Today I ordered five balls of acid yellow wool and will reknit the work and at some point travel to Slough and photograph for the final time... 

Audiences don't witness this side of an artists process and in my exasperation felt the need to share my frustration. This is the third knit in the series that I've re-knitted, the firsts not fitting as intended. There are many hidden hours within this work, each stitch made by hand, using the first stitch my mother taught me.

I back up once a month. Lesson learnt.  

George (crease not visible)

Tuesday, 5 March 2019

frederick

Family lore is that my maternal grandfather was buried in a communal grave. Mum was 9 years old when he died in 1945 and I wonder if she ever visited her fathers burial place, I imagine not.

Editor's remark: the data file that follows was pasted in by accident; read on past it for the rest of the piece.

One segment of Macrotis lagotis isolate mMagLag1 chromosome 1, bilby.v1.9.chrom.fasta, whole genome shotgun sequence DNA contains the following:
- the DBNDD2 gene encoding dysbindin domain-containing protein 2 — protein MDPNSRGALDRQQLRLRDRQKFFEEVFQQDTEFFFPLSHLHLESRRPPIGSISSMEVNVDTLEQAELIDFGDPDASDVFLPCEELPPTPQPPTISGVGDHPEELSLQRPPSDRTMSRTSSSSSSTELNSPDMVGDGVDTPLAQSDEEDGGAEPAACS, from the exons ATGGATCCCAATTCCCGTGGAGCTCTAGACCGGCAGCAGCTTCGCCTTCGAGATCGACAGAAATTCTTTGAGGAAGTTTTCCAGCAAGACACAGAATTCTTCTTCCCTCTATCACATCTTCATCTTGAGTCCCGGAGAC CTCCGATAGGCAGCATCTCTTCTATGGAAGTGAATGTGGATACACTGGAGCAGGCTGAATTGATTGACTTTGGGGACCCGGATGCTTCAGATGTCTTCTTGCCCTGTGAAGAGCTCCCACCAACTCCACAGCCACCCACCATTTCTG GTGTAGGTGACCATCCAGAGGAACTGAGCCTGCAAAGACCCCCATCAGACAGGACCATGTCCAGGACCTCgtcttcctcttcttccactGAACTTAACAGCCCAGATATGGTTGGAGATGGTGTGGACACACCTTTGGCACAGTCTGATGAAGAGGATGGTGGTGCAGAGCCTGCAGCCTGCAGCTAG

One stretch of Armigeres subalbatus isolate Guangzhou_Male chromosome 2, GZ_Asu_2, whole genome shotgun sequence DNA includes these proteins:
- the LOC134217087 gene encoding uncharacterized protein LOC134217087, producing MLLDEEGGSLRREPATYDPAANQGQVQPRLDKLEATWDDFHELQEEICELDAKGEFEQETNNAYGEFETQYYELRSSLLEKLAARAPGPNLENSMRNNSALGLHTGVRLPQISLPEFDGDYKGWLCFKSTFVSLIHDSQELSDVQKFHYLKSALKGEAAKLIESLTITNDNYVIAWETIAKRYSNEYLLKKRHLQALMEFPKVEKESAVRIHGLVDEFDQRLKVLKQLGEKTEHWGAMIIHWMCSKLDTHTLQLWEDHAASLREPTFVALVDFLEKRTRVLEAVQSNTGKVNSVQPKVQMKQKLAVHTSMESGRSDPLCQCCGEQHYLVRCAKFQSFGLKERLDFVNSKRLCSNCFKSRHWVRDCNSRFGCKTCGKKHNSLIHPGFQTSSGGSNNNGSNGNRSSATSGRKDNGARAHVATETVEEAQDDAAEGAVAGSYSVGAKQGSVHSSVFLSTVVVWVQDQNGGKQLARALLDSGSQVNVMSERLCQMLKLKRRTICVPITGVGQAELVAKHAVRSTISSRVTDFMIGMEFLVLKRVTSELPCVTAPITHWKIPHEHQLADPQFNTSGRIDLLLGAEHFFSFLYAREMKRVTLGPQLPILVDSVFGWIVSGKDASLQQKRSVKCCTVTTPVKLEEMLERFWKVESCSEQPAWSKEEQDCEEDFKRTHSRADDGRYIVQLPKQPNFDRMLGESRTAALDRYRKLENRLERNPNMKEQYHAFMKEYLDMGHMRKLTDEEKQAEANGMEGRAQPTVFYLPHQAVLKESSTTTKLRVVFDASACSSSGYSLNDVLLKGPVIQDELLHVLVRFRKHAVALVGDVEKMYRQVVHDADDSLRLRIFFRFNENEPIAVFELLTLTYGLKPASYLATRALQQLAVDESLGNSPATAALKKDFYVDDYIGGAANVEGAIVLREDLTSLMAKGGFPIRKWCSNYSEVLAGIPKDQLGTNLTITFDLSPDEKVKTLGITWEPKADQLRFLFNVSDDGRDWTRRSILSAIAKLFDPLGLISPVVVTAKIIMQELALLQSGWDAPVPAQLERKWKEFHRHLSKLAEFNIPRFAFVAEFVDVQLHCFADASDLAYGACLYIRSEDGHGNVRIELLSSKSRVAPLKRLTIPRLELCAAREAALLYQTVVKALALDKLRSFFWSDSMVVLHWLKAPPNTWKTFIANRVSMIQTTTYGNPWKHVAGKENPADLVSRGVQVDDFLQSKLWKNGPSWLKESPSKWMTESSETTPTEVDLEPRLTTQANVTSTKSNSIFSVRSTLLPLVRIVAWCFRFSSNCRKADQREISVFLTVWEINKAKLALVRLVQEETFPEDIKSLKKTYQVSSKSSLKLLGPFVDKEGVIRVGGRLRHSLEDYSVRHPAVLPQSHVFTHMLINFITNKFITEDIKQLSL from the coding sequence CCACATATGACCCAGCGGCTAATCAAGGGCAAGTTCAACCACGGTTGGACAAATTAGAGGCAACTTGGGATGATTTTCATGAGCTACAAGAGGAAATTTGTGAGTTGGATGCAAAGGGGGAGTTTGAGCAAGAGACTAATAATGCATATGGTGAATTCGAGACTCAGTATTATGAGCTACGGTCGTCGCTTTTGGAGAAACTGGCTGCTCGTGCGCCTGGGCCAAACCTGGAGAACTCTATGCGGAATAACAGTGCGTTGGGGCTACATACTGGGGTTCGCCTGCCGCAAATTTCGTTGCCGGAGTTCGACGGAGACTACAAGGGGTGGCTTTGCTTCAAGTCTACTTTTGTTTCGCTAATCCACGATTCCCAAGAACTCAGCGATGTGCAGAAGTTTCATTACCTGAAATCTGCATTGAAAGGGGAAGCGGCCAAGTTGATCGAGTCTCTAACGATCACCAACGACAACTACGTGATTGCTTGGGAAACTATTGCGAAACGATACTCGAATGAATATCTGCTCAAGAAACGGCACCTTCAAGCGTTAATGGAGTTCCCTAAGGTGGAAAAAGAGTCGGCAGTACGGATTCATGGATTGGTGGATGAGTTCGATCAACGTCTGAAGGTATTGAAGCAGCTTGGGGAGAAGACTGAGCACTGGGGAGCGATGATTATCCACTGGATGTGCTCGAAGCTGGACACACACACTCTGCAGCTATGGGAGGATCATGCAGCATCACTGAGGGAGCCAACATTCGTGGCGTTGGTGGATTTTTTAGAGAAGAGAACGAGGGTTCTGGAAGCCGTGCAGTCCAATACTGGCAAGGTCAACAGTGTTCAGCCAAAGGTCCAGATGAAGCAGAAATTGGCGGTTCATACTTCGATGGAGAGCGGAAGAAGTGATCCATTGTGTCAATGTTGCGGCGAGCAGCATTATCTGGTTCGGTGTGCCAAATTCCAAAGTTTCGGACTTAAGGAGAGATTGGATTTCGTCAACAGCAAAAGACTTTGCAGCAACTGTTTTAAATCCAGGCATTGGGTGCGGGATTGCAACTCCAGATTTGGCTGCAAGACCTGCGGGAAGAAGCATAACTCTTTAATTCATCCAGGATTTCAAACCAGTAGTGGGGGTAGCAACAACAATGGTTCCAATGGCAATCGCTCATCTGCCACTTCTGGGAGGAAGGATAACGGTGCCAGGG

My intention is that Close Knit comes to a end this year, a decade after I began hand knitting 'gravestone cosies' for my ancestors. I've been searching for the site of my grandfathers burial, wondering if there may be a distinct area, a marker. Unable to find any record and with the end of my tether fast approaching I enlisted the help of a friend who's brain works in a distinctly different way to mine - she is the most un-dyslexic person I know!

The evening of the day I asked for help an email appeared with information that led to the discovery that my grandfather had a grave! Grave 360 in area Y6 at St Pancras and Islington Cemetery. 

74 years after his death I found a forest, undulating with burials without marker or headstone. Checking the backs of the headstones framing the forest I attempted to understand the sites layout, wondering if I could get near to where grave 360 might be... It was impossible, the passing of time erasing any order.

Maybe it is appropriate that my grandfather rests in a forest, my dear forest. Canopied in green, amongst his London contemporaries.